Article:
Hello everyone - 4.5 weeks post ATR

Hi everyone,

This is my first post and I would like to start by saying how helpful this site has already been for me. I have asked for my own blog as there are a couple of questions I can’t seem to find answers to my questions for. Firstly I will give you a brief background on my ATR…

I suffered a full rupture playing football on Saturday 17th October 2015, I’m 27. I chose the non-operative route, mainly because I am petrified of surgery and needles, and have a strong dislike for hospitals generally.

Fortunately I went straight to A&E and was in an equinus cast within 6 hours of rupture, and when I saw the consultant two days later he was content that the gap in the tendon was not too large, the tendon was well aligned, and I would generally be considered good for non-operative treatment (thank god).

I was in equinus cast for 3 three weeks (NWB), I am now in an Ottobock Airwalker boot and am PWB. From the 3 week stage - when put into the boot - I was told to start with very light weight bearing and gradually increase this in order to be FWB over the next 2 weeks (so I’d be FWB at the end of 5 weeks). At the 6 week mark I am going to go back and have one of the wedges taken out, at the 9 week stage I will have the other wedge out or be in two normal shoes (I guess).

My primary concern now is the fact that when reading everyone else’s blogs, they appear to have a boot with numerous wedges (say 4 or 5), and they are incrementally reduced, say one wedge per week.

My boot came with only 2 wedges, both being about 1.5 inches tall, so I currently have a 3 inch wedge in the heel. My concern is that when I return to have the first wedge taken out it will be too much of a step down. I have also been on the Ottobock website and there are two sets of wedges available for my boot: one set is the set I have which is formed of 2 wedges, and the second set is comprised of 4 wedges. I can’t understand why in my situation it would be beneficial to go with 2 big steps down in the heel wedges, as opposed to the more incremental 4 steps. What are people’s thoughts on this? I am tempted to buy the other set of wedges myself and take them to my next appointment and say I want to use them instead.

My second query is to do with what feels like tight skin on the bottom of my heel. As you know I am at the start of my 5th week, attempting to get to FWB. Now I am putting more weight on it, I am getting a strange sensation when walking, as though the skin on the base of my heel is stretching (in the direction of the length of the foot). Would this be considered normal? I am encouraged as it is coming from the base of the heel as opposed to the Achilles area, and whilst walking with increasing weight bearing I am not feeling any pain whatsoever from the Achilles or any of the leg area in fact.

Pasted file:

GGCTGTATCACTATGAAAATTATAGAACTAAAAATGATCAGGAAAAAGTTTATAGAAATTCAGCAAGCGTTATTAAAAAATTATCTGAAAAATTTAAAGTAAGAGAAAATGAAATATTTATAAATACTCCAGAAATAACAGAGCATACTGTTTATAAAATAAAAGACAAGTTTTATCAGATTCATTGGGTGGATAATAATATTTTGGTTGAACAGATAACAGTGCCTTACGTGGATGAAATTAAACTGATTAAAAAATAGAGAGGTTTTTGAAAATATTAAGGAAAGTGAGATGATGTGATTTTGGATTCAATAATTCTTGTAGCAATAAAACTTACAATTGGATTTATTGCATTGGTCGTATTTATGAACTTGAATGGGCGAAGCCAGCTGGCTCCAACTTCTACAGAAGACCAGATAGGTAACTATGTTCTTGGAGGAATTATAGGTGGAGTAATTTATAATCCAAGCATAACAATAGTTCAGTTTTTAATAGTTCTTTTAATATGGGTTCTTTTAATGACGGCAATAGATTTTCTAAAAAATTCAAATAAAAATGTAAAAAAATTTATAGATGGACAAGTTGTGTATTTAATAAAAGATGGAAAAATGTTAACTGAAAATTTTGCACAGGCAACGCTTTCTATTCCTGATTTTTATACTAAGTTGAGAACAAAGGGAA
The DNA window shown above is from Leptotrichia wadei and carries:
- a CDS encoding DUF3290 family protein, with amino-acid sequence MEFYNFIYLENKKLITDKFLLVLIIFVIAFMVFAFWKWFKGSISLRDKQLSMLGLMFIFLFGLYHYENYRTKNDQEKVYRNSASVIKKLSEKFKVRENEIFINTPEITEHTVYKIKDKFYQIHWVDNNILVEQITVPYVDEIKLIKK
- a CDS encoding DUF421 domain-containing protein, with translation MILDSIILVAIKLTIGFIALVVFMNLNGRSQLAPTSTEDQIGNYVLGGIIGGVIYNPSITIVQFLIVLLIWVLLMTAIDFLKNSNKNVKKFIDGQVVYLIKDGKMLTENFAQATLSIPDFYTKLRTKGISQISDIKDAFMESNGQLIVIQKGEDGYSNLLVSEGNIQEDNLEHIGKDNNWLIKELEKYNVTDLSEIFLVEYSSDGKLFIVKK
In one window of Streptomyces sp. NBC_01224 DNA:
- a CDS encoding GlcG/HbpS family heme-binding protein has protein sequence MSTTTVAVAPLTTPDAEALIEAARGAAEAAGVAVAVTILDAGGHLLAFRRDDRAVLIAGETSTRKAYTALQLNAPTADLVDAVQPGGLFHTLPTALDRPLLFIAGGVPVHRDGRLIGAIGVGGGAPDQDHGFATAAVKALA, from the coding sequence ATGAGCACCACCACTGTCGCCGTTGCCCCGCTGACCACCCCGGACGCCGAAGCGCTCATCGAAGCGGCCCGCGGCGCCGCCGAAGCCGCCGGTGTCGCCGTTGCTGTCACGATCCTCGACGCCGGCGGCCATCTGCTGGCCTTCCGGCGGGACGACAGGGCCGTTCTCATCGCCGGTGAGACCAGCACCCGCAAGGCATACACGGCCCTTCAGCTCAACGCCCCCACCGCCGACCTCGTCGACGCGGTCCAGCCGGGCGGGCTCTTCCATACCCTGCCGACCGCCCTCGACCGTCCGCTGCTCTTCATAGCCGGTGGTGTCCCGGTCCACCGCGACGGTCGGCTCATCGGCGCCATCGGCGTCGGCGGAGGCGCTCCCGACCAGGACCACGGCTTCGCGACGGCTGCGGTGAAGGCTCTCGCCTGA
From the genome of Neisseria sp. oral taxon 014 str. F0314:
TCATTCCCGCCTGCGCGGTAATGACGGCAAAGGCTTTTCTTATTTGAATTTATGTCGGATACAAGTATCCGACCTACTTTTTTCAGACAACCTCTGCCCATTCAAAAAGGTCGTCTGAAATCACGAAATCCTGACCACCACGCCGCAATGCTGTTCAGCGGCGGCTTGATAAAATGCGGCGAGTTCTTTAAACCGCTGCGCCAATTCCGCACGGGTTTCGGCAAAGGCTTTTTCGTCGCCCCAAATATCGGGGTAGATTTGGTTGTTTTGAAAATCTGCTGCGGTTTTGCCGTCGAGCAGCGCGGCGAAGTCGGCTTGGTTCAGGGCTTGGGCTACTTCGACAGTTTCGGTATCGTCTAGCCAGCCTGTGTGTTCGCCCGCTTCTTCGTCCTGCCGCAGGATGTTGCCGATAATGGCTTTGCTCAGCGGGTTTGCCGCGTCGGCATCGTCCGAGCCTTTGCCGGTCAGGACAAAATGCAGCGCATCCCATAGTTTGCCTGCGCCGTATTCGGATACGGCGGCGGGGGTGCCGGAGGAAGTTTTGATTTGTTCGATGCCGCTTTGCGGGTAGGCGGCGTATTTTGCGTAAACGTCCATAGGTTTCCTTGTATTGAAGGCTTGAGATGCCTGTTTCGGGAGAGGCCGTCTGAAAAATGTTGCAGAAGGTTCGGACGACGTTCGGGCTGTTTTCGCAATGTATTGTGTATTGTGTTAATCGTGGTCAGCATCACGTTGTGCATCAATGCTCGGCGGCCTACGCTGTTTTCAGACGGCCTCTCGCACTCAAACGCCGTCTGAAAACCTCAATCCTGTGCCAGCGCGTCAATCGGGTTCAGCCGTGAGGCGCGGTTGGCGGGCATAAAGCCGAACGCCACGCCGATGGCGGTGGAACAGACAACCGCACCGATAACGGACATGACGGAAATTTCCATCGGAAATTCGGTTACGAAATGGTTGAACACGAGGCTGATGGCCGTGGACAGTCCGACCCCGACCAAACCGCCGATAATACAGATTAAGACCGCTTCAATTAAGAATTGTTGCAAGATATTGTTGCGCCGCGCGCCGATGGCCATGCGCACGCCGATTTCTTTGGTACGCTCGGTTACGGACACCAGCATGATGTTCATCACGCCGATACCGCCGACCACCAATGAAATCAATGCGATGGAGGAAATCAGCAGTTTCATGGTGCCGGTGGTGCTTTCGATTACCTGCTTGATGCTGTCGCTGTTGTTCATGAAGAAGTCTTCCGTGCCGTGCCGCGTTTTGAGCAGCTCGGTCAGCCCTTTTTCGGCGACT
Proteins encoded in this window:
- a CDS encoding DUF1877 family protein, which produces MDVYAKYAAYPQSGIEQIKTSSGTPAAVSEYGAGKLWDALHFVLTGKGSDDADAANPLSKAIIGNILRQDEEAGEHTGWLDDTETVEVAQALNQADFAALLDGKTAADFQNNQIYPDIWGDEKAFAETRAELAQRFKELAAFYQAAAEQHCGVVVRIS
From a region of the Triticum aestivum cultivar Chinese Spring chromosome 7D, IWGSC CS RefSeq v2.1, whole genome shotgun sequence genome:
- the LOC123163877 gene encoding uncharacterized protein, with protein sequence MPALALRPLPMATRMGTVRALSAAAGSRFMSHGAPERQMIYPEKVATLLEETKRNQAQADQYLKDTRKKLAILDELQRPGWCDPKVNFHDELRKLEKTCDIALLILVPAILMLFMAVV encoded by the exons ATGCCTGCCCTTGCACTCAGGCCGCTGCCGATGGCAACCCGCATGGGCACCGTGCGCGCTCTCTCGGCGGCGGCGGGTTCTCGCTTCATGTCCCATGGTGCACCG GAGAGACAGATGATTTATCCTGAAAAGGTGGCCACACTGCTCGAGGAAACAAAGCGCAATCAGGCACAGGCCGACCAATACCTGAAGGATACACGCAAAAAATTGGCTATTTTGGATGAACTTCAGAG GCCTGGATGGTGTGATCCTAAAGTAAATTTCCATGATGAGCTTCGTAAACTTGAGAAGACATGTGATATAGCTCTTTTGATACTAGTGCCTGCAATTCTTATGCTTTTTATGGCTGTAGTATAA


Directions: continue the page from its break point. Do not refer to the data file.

My final query is to do with when you should start ROM exercises. I believe that the NHS are currently planning for this to start at the end of week 9, when I come out of the Airwalker. It would appear people on here are starting these exercises earlier. Do you think I should push for this sooner?

Thanks in advance everyone!

10 Responses to “Hello everyone - 4.5 weeks post ATR”

  1. Hi Joep,

    Regarding the wedges, I have read of people doing fairly large jumps as they move to 0, so I don’t think your recovery will be harmed by making a 1.5 inch adjustment. But personally I feel like you do about it, that I’d prefer to decrease slowly and let things stretch out gently. I actually changed my whole boot and got a Vacoped so I could make 5 degree changes and it worked for me. So I think your plan to get the 4 wedges and then ask at your next appointment if you can use them instead is a good one. Anything that makes you feel more comfortable is a good thing.

    Regarding the ROM exercises. I personally think that 9 weeks is too long to wait to start moving your ankle around. By 6 weeks your body has laid all the collagen down to form the tendon and then it starts to remodel that collagen. I think you want to be adding a bit of mobility during this phase, and there are good results with this. I started as soon as I was in the boot. I made sure never to pull my foot towards me (dorsiflex) further than it was positioned in the boot, but I pushed it away from me, side to side and circles in both directions, and I did the alphabet. I had surgery, but Evan’s blog is excellent and he did not have surgery. He has videos of all the exercises he did at all the different stages, and he is doing really well in his recovery (20+ weeks I think now). His blog is http://achillesblog.com/ejbvmi/ and 1-4 videos are: